Most recently, you starred on Apple TV+’s ‘The Servant’. How would you sum up your experience on this series?
I look back on it fondly and deeply grateful. It was a formative experience for me. The wonderful days I cherish and the hard days I tried to learn from. I didn’t go to college or university, I never experienced those things, so ‘The Servant’ in its own way was my version of that. I went from 19 to 23 and that four-year stint took me from teen to young woman, serious bloody stuff. I was surrounded by people I revered and looked up to and was able to watch them closely, see the way they interacted, the way they conducted themselves. I was fascinated by them and am honored now to call them friends. The show itself challenged and pushed me, but nurtured me all the while. I couldn’t have played Margaret without Leanne. 

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Your international recognition came about with your role on seasons five and six of ‘Game of Thrones’. How would you say this role impacted your career?
I think it’s still impacting my career. It was over 10 years ago that I shot that show, which makes me feel decidedly old. I felt like my life would never be the same at the time, like I was going to burst onto the scene in a flurry of pink silk and blonde 22-inch wefts. But truthfully, I was back in detention the day after my death scene aired. I felt like I was living a double life. ‘Game of Thrones’ certainly opened doors that were bolted shut before. I was considered a young woman from then on in the industry and not a child anymore, and went on to try my hand at more adult roles.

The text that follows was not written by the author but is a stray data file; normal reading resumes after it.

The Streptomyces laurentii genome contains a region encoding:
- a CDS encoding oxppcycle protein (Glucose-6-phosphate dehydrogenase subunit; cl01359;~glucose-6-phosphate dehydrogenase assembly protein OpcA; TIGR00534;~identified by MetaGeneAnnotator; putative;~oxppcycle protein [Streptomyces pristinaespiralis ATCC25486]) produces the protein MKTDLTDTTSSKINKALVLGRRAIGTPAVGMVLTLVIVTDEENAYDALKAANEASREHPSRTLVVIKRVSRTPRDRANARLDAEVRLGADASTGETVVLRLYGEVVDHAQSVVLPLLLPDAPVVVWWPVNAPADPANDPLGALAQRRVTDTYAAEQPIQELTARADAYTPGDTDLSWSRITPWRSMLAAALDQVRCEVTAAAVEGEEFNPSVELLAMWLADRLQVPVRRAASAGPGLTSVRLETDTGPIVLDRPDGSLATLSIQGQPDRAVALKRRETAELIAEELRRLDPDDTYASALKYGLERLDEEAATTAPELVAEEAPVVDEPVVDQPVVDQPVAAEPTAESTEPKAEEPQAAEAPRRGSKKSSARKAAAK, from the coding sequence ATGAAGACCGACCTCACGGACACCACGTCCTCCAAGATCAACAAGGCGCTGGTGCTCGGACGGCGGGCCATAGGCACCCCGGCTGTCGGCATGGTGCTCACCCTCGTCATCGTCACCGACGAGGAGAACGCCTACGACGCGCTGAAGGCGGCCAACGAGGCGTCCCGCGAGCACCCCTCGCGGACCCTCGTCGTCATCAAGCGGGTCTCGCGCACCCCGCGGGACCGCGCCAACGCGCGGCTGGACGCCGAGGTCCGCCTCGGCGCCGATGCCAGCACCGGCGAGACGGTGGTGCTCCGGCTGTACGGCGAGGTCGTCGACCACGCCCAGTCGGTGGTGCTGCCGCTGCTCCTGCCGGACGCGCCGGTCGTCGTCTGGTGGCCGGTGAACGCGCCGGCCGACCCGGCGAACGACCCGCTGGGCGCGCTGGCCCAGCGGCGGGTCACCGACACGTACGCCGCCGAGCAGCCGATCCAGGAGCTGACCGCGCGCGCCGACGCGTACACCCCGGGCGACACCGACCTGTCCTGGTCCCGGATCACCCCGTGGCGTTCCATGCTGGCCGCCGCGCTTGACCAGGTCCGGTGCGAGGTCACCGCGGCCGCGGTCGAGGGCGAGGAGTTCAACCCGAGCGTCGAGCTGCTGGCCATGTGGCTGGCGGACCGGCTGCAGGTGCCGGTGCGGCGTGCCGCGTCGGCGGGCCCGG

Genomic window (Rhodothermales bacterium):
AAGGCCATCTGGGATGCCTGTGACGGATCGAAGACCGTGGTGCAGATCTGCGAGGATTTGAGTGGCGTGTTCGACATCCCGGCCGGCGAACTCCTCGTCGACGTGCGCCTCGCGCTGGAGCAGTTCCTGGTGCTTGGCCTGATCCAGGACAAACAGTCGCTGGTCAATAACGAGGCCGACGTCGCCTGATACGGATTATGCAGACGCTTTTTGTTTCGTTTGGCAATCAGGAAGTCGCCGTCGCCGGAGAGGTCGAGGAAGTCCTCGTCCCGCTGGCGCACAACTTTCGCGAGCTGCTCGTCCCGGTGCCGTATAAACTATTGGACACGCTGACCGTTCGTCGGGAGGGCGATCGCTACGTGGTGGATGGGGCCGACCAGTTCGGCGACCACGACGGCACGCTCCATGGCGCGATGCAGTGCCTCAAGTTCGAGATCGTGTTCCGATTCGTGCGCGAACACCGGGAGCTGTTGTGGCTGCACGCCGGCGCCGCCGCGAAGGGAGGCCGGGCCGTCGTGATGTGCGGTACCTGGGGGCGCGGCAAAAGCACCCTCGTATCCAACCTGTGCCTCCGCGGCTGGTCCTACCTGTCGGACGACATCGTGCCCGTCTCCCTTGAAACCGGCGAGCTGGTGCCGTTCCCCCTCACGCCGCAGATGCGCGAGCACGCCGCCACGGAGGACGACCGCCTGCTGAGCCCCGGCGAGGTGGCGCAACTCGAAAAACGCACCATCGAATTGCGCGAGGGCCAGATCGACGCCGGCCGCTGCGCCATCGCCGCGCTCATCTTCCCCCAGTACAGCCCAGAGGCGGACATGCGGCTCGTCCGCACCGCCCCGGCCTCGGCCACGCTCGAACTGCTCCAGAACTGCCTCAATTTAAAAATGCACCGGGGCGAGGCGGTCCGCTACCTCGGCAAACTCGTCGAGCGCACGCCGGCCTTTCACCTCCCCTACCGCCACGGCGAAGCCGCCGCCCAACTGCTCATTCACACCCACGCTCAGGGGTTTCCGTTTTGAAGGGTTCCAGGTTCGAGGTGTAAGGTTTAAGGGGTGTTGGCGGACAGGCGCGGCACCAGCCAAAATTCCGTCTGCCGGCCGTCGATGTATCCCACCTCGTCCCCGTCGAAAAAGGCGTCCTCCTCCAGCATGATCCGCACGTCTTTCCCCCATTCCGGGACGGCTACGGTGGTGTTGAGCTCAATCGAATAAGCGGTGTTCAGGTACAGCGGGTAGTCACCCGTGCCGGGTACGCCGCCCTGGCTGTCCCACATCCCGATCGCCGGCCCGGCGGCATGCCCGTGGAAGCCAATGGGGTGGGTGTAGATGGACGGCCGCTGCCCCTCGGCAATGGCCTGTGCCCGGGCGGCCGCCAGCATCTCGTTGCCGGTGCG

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Besides acting, you are also passionate about fashion. What fascinates you the most about fashion and what do you love the most about it?
I’ve realised that what we wear speaks volumes about us, whether we like it or not. So why not shout out exactly who you are? Looking back on all the phases I’ve had in my wardrobe, I can see what I was feeling in what I was wearing. At 15, it was with ripped tights and band T-shirts trying my hand at rebellion, but also secretly hoping I would be street cast in ‘Skins’. At 18, it was gregariously short skirts and un-walkable heels, desperately trying to fit in but stand out enough to be interesting. And now at 24, I wear things that I find beautiful and that make me feel the same, so there’s an art to it. Fashion is completely subjective and deeply personal, and it is something that I’ve enjoyed exploring.

When you’re not on set, what are the things you enjoy in life the most?
Simple answer would be the pub. You can’t really beat the pub. I find writing in any form to be cathartic, whether it’s a song or a poem or something like this. I’m lucky enough to live with people I love, so honestly, I’m just at my happiest when I’m in their company, feeling quietly soppy that for this moment in time, we’re all in the same place.

After ‘The First Omen’, what is coming up next for you?
Nothing right now. My head has been deep in ‘Omenverse’. I’m just looking forward to reading what’s been written and searching for something that gets me excited.

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photographer ALAN GELATI via Werth Represents
makeup EMMA DAY
photography assistant STEPHEN YOUNG
styling assistant JANNELLE WILLIAMS
editorial director & interview JANA LETONJA